This pump is the only source of water for hundreds of families in Makweng village. It has been broken since 2018

Headman pleads with Capricorn municipality to fix pump

By Ezekiel Kekana

24 February 2022

No water has come from this pump for five years. Photo: Ezekiel Kekana

“We are appealing to the municipality to fix the water pump, because my people are dying of thirst.” Headman Frans Tjale of Makweng village in Zebediela, Limpopo, is desperate.

The community water pump in Ga-Tjale in Makweng broke down in 2018 and numerous attempts to get the Capricorn district municipality to fix it have failed.

The old water pump, opposite Tjale’s tribal home, has been serving the community of Makweng since the 1990s. Over the years, the pump has broken often, but each time the municipality has fixed it. This time, though, nothing has been done. When GroundUp visited, the pump was rusted.

“We have been without water for years now, and we do not know when the municipality will come and fix it, headman Tjale said.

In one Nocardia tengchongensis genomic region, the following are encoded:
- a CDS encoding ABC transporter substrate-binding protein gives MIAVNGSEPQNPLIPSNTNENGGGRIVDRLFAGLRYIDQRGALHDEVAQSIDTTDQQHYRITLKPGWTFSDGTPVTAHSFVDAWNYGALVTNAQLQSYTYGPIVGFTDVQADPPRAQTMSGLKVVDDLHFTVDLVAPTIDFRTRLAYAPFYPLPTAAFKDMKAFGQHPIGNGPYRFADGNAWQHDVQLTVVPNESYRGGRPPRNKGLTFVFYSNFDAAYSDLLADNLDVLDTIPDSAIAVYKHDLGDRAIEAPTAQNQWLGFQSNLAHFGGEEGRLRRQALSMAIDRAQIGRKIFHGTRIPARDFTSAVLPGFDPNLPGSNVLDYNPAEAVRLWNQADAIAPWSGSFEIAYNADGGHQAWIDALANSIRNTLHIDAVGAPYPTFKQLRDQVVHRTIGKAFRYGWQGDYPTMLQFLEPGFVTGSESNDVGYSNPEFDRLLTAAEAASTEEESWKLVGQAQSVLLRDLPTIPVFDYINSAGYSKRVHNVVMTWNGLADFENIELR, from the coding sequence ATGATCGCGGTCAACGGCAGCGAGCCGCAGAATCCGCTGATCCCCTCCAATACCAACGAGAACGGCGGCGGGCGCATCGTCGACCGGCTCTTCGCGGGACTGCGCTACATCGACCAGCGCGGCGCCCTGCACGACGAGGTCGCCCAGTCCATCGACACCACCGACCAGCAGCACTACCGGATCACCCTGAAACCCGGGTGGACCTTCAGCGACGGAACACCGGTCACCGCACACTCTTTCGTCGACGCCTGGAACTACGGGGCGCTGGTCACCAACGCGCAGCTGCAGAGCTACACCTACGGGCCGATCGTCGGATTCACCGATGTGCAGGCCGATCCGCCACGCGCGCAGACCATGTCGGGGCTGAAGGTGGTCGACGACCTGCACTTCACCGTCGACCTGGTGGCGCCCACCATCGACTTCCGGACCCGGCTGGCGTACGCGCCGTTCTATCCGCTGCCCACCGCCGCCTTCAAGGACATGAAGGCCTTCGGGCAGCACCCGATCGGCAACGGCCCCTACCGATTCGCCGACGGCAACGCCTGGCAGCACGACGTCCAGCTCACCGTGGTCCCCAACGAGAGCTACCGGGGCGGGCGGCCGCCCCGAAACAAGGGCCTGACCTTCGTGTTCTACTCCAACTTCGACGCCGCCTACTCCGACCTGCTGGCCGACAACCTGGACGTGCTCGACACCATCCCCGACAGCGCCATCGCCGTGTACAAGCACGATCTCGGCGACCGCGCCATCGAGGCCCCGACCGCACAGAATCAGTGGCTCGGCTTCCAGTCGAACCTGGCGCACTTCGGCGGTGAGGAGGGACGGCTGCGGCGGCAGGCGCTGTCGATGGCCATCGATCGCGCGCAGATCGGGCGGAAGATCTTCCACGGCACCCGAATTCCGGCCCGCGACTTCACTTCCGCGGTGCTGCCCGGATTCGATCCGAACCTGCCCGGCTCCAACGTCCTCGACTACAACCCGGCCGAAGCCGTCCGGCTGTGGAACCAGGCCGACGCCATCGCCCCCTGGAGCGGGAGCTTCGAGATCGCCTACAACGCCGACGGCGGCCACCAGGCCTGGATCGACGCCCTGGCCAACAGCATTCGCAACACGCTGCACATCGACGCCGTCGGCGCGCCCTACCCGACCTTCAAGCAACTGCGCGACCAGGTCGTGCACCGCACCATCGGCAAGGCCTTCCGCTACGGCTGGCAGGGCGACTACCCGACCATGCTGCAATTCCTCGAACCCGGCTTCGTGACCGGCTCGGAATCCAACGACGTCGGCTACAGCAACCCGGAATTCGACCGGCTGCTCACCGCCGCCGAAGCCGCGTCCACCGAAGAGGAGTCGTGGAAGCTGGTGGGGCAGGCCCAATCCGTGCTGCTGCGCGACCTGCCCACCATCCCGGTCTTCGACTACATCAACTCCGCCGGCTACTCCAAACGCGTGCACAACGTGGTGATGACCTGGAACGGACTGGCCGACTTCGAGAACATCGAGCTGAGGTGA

He said the village had first been told that the pipes had broken, and then later been told that the borehole which supplies the pump was dry.

Makweng is among the most impoverished villages in Zebediela , with no piped water, sanitation or roads. According to Statistics South Africa about 13% of the community of 3,424 people have no income.

Most of the people living in Makweng village, including the Tjale family, have to buy water from the roughly 6% who have drilled their own boreholes. During funerals and weddings, a family must apply for a once-off water delivery from the district municipality, and a truck will deliver 4,000 to 5,000 litres of water to the family.

Ga-Tjale section in Makweng is in Ward 7 under the Lepelle-Nkumpi local municipality. However, it is Capricorn district municipality which has been tasked with provision of water.

The municipality’s communications manager, Jabu Masondo, said the borehole was dry. “Boreholes equipped with hand pumps do not have sufficient water to supply the community for a long time. Our operations and maintenance will revisit the village to check the ground water level and pressure pump,” he told GroundUp.

He said the municipality had no plans to provide water inside the houses. Asked what the municipality would do if the borehole was dry, Masondo said they would “look into that”.

Ezekiel Kekana is an Open Society Foundation Fellow at Wits University.